Manual Therapy and Low Back Pain

July 26th, 2012
Manual Therapy and Low Back Pain

Low back pain is very common and your doctor has probably told you there is nothing serious about your back pain. It would like likely get better without treatment after a certain period of time which can take 2 to 3 weeks. Usually, bed rest and medication can eliminate low back pain. One word of caution though, bed rest should not be more than 2 days because staying in bed for too long can worsen the pain. Recovery is faster if you return to doing your normal daily activities.

Patients with low back pain are now considering another avenue of treatment, manual therapy. Manual therapy may include spinal manipulation to the treat muscles and joint pain. Physical therapy can combine massage as manual therapy with an exercise program to manage low back pain.

Physical therapists who use manual therapy aim to ease tension of the back muscles and stiff joints to relieve back pain and improve flexibility. Manual physical therapy techniques include the following:

  • Soft tissue work is the application of pressure to soft tissues such as the muscles. The pressure relaxes the tense muscles, increases blood circulation and eases the muscle pain.
  • Mobilization uses slow to fast movements and gentle to forceful pressure to manipulate joints and bones to position. This manual therapy technique helps to loosen tight muscles around joint joints, reduces joint and muscle pain and improves flexibility and alignment.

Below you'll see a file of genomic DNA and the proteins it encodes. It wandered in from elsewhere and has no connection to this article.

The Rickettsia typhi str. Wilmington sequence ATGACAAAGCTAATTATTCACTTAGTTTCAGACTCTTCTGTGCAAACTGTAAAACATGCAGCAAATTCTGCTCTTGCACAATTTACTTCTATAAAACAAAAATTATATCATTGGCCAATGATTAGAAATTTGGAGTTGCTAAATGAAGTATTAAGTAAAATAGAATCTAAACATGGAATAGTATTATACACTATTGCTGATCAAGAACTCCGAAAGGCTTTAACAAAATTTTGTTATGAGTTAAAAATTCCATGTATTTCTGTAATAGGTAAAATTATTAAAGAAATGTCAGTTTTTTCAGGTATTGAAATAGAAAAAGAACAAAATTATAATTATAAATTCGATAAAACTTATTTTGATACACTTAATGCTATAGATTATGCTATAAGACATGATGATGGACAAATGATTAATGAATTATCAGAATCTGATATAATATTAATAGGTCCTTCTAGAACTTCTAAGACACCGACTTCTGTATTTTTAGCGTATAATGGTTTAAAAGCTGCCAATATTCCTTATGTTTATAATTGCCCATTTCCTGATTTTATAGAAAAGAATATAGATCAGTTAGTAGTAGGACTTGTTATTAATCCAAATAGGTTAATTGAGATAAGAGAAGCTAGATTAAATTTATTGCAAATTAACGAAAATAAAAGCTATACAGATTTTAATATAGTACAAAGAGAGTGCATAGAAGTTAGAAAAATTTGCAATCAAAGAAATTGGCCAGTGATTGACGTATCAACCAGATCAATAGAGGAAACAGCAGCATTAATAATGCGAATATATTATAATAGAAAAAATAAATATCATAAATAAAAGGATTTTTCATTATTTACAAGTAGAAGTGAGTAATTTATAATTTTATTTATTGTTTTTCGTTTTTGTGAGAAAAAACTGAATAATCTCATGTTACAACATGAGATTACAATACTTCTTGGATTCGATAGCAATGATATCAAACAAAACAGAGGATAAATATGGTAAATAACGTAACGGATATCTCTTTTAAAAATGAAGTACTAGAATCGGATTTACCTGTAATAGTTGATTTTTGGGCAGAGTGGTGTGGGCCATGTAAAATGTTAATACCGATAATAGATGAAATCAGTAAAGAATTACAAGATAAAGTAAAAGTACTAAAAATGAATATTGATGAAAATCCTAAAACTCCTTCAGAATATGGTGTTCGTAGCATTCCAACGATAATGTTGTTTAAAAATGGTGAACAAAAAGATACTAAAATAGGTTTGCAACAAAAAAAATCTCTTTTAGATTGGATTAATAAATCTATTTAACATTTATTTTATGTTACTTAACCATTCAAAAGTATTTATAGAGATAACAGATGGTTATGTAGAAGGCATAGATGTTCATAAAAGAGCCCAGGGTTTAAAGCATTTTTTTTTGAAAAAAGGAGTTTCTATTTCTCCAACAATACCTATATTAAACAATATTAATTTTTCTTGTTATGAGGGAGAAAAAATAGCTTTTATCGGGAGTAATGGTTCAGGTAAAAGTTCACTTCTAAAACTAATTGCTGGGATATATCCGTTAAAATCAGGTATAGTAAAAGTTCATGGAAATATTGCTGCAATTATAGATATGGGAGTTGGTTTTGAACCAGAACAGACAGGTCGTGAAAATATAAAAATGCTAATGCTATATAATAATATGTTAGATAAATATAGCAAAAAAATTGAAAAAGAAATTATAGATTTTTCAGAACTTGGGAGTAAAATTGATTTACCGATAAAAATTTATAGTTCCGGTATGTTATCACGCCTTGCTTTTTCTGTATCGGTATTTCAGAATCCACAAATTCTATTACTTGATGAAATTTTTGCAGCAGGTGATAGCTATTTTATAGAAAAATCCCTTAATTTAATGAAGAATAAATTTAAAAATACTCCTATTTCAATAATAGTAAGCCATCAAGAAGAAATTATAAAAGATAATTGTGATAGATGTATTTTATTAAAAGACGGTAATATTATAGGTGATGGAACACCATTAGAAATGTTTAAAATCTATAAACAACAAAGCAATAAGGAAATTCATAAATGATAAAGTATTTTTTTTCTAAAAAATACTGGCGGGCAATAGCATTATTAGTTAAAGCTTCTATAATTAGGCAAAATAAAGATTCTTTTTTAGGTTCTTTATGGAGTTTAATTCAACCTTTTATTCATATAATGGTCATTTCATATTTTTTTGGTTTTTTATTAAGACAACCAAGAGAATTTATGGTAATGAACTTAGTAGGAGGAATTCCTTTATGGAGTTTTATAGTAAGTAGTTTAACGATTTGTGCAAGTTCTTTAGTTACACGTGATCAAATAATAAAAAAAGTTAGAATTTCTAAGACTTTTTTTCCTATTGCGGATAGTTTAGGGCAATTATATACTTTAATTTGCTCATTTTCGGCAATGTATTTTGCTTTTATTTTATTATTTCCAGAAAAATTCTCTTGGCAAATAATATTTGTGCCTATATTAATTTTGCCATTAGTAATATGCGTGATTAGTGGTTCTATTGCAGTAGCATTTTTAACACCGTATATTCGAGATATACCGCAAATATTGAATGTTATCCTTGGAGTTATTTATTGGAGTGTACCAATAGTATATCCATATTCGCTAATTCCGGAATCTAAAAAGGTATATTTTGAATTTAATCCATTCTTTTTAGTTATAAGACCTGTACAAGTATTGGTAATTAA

Like any type of physical therapy, the first step in manual therapy is performing a full assessment of the affected area to decide whether there is any risk or complication that might arise from using manual therapy to manage back pain. From the results of this assessment, the physical therapist will decide what type of manual therapy will be used.

Some types of manual therapy

  • Soft Tissue Mobilization – this is usually applied to the muscles around the spine. Manual therapy is done by rhythmic stretching and applying deep pressure.
  • Strain-Counterstrain – this type of manual therapy corrects abnormal reflexes of the neuromuscular system that cause postural problems that result to back pain. The therapist will determine the position of comfort and will hold the patient in that position for 90 seconds. Then a mild stretching will be induced to bring the body out of the position of comfort allowing the muscles to reset to its normal level of tension.
  • Joint Mobilization – is a manual therapy that involves increasing the range of motion of the joints and loosening the restricted joints.
  • Muscle Energy Techniques – this is an active procedure of manual therapy where restricted muscled are mobilized and shortened muscles are lengthened.

Long term relief from back pain needs other appropriate treatment aside from manual therapy. The goal is to have the proper level of activity to prevent the pain from occurring again.